Dearly Beloved, Grace and Peace to you. You withdrew all your wrath; you turned from your hot anger. Restore us again, O God of our salvation, and put away your indignation toward us. Will you be angry with us forever? Will you prolong your anger to all generations? —Psalm 85.3-5
The wrath of God is not like ours. When eros, love that is attraction, is frustrated, it turns to violence, a desire to destroy. When philios, love that is kinship, is frustrated, it turns to indifference and dismissal, a desire to separate. But when agape, love that is self-giving, is frustrated, it is still self-giving.
The wrath of God is born of love, made of love, and for the sake of love. God’s anger is anger at the disturbance of wholeness, so God responds not with the will toward brokenness?to destroy, condemn or expel? but with the will toward wholeness. Wrath born of agape is not anger at people, but anger at evil and injustice and the suffering it causes. It’s burning passion to heal things. God’s wrath is not punishment; it’s an invitation to feel. God holds our feet to the fire of our own making, allows us to feel the agony we cause, feel God’s own anguish for us. We experience it as an inner disturbance that makes us uneasy, a desire for justice that hurts until we act. Injustice endures because we don’t mind it. God’s wrath is the rage that says “I do mind. I can’t stand this, and I won’t: I will do something about it.” We feel the heat until we change.
The challenge is to channel that heat into love. Our natural tendency is to protect ourselves, so the temptation is to turn even righteous anger at injustice into mere anger, judgment or violence. But violence is not an act of love. Violence is an outburst of powerlessness. It only adds to the brokenness. And the anger still remains. It still burns. Holy rage is not against others, it is against evil– and I myself harbor evil. God’s wrath is not mine to use to punish people I don’t like; it’s upon me to move me to do my part to heal the world, by making me hurt until I do something about it.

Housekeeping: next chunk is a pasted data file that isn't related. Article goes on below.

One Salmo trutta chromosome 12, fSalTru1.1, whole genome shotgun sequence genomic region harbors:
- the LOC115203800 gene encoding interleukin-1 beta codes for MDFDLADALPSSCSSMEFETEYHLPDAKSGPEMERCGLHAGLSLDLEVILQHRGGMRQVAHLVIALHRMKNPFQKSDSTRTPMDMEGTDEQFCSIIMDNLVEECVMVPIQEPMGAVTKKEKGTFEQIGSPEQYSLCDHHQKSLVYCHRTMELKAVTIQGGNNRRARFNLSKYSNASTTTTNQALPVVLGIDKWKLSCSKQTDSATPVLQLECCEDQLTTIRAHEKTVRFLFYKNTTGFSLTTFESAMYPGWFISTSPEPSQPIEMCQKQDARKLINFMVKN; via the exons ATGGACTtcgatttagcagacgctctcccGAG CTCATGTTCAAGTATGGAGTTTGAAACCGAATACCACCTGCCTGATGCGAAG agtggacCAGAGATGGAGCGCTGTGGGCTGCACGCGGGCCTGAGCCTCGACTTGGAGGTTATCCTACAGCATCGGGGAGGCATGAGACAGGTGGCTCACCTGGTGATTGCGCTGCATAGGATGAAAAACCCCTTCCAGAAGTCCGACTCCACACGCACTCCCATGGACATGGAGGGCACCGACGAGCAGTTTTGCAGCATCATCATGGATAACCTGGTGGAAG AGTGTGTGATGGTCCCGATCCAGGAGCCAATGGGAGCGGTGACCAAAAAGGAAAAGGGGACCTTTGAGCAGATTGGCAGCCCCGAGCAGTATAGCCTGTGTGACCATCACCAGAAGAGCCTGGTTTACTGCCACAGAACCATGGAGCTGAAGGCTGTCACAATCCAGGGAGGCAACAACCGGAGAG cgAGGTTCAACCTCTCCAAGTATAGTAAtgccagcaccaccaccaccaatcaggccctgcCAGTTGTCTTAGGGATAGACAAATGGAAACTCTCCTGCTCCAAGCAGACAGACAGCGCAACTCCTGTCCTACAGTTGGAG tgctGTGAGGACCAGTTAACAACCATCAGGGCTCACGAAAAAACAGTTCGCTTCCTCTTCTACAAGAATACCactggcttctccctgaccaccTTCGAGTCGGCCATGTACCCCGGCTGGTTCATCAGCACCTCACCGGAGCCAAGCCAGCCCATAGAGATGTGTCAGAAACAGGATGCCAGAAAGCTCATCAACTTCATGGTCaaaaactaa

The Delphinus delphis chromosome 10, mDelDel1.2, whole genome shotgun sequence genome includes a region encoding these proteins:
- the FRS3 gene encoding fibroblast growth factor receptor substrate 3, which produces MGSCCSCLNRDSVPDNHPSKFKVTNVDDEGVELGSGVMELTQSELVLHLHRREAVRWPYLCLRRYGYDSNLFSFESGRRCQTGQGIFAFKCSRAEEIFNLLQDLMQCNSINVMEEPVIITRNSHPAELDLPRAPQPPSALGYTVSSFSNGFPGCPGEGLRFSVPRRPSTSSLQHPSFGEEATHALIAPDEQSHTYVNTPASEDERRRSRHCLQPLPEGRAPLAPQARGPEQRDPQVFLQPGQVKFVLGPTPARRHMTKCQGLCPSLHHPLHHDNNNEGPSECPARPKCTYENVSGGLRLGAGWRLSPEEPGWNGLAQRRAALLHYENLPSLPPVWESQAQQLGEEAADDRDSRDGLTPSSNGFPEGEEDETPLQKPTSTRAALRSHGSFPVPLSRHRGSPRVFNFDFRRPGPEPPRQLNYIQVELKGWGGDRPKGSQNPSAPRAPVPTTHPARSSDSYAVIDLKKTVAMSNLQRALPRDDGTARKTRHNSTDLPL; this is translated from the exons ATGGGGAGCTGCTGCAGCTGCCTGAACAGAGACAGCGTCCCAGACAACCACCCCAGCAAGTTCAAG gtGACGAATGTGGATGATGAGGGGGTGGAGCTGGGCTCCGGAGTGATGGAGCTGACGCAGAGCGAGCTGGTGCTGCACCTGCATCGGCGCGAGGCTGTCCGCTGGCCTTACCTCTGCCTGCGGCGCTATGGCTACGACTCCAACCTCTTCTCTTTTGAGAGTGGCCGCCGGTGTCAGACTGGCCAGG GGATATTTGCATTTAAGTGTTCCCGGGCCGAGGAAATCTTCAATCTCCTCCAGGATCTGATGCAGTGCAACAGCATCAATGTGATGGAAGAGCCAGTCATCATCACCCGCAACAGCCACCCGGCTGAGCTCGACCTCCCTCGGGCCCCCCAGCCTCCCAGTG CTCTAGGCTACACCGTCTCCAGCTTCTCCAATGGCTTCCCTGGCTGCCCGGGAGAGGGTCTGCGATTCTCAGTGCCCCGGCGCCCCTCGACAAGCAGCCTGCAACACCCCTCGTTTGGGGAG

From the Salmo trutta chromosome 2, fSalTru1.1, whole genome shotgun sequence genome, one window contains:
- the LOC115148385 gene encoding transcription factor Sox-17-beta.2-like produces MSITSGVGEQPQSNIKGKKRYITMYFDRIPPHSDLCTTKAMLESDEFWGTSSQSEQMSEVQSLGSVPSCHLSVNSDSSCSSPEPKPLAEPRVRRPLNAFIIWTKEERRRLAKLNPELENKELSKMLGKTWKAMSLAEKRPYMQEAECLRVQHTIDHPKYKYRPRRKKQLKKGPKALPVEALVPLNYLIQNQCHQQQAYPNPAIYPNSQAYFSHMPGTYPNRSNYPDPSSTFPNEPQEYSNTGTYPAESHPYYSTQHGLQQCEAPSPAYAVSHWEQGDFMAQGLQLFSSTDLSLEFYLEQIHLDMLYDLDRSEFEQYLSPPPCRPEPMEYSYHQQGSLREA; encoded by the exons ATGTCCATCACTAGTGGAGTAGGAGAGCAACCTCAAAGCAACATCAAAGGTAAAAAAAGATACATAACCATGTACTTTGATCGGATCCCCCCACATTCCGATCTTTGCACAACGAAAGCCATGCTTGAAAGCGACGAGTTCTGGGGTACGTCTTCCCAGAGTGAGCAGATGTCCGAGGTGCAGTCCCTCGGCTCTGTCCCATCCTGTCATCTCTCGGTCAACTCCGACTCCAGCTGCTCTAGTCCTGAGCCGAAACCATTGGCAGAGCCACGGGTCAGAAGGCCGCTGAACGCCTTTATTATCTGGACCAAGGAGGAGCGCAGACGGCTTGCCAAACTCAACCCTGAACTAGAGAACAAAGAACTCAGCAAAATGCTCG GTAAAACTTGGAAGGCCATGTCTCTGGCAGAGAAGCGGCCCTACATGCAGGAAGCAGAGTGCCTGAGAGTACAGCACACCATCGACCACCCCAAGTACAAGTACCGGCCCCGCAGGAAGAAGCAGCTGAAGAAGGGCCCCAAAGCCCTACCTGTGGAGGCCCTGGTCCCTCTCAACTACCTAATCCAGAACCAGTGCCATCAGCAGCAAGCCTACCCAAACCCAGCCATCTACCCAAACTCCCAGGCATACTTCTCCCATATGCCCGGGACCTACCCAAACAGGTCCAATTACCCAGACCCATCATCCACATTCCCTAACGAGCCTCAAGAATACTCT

In love, not self-protection, not self-justification, but self-giving, the wrath of God issues in love, in acts of healing and justice. To bear the cross is to rage against evil with love and gentleness. To rage against injustice without falling into judgment or violence is a hard calling. But because God’s wrath is loving, to bear that rage is to bear love, if we will open our hearts to it.
My heart recoils within me; my compassion grows warm and tender. I will not execute my fierce anger; I will not again destroy Ephraim; for I am God and no mortal, the Holy One in your midst, and I will not come in wrath. –Hosea 11.8-9 Deep Blessings, Pastor Steve
__________________ Steve Garnaas-Holmes Unfolding Light www.unfoldinglight.net
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